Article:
48

I just discovered set -u in bash and it helped me find several previously unseen bugs. But I also have a scenario where I need to test if a variable is defined before computing some default value. The best I have come up with for this is:

if [ "${variable-undefined}" == undefined ]; then
    variable="$(...)"
fi

which works (as long as the variable doesn't have the string value undefined). I was wondering if there was a better way?

30

What Doesn't Work: Test for Zero-Length Strings

You can test for undefined strings in a few ways. Using the standard test conditional looks like this:

# Test for zero-length string.
[ -z "$variable" ] || variable='foo'

This will not work with set -u, however.

What Works: Conditional Assignment

Alternatively, you can use conditional assignment, which is a more Bash-like way to do this. For example:

# Assign value if variable is unset or null.
: "${variable:=foo}"

Because of the way Bash handles expansion of this expression, you can safely use this with set -u without getting a "bash: variable: unbound variable" error.

  • 1
    @Ramon: The second : :-) – choroba Jul 6 '12 at 15:01
  • 1
    This doesn't quite answer the question as it doesn't provide a way to test for an undefined variable, simply a way to set it if it is. If other logic is desired, this won't help. – Andrew Ferrier Mar 20 '14 at 13:20
  • This answer appears to be more suitable for simply doing a test: unix.stackexchange.com/a/56846/18985 – Andrew Ferrier Mar 20 '14 at 13:50
  • 3
    @AndrewFerrier This question specifically refers to assigning a default value if the variable is unset; while there are valid use cases for testing if a variable is set without subsequently setting it, this question does not require it. – chepner Nov 6 '14 at 14:20
  • 4
    what is that leading : doing ? – PypeBros Dec 21 '17 at 11:53
52

This is what I've found works best for me, taking inspiration from the other answers:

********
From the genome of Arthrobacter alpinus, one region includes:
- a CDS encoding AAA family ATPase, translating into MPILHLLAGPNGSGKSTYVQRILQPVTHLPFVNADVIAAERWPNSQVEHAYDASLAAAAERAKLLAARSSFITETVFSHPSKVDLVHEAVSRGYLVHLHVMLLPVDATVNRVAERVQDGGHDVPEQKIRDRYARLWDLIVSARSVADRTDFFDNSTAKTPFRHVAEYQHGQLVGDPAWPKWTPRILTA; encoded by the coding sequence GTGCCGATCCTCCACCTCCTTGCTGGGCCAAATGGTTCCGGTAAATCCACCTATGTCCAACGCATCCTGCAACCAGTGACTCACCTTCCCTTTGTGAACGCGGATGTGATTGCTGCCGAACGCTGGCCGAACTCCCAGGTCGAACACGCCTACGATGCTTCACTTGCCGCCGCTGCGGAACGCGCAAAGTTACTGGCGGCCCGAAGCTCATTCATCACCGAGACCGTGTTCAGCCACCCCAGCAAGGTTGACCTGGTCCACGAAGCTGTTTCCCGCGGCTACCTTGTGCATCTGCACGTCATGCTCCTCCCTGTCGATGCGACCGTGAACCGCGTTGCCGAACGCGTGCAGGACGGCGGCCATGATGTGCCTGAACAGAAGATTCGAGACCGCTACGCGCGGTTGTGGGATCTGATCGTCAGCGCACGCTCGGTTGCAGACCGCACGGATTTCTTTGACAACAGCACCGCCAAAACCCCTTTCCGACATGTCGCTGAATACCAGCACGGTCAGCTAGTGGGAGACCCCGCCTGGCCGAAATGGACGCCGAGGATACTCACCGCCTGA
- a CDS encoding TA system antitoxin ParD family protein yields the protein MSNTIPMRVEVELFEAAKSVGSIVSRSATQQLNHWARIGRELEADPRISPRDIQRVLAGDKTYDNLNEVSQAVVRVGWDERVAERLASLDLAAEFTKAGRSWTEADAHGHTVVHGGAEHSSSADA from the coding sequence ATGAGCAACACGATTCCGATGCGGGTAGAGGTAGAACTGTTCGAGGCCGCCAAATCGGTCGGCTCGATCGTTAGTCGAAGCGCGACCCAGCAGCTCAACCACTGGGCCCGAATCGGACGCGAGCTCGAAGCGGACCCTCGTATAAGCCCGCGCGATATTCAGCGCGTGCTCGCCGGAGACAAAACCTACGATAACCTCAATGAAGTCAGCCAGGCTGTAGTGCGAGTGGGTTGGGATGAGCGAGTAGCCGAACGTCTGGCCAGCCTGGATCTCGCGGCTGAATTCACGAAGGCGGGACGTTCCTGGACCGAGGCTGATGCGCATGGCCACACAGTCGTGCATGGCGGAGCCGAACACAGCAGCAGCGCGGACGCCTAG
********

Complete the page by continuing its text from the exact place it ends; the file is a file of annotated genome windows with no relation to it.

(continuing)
if [ -z "${varname-}" ]; then
  ...
  varname=$(...)
fi
  • 2
    Best answer to the question IMHO. – al. Jun 12 '13 at 10:02
  • 4
    Can someone explain why "${varname-}" and "${varname:-}" works? I am surprised the first works. – kevinarpe Mar 19 '14 at 7:22
  • 3
    tldp.org/LDP/abs/html/parameter-substitution.html ${varname-} is a form of ${varname-default}. If varname is not set the default is returned, in this case an empty string. – Aaron J Lang Apr 29 '14 at 10:16
  • 9
    The colon-free versions are described in a quick sentence in the man page just before the various operators are described. It's easy to miss. ${varname:-foo} expands to foo if varname is unset or set to the empty string; ${varname-foo} only expands to foo if varname is unset. – chepner Nov 6 '14 at 14:15
  • Saved my build today :P – TCSGrad Aug 16 '16 at 23:51
7

In bash 4.2 and newer there is an explicit way to check whether a variable is set, which is to use -v. The example from the question could then be implemented like this:

if [[ ! -v variable ]]; then
   variable="$(...)"
fi

See http://www.gnu.org/software/bash/manual/bashref.html#Bash-Conditional-Expressions

If you only want to set the variable, if it is not already set you are probably better of doing something along these lines:

variable="${variable-$(...)}"

Note that this does not deal with a defined but empty variable.

  • Keep in mind that -v was not added to bash until version 4.2. – chepner Nov 6 '14 at 14:14
  • @chepner thanks, update the answer accordingly – Felix Leipold Apr 2 '15 at 2:03
4

The answers above are not dynamic, e.g., how to test is variable with name "dummy" is defined? Try this: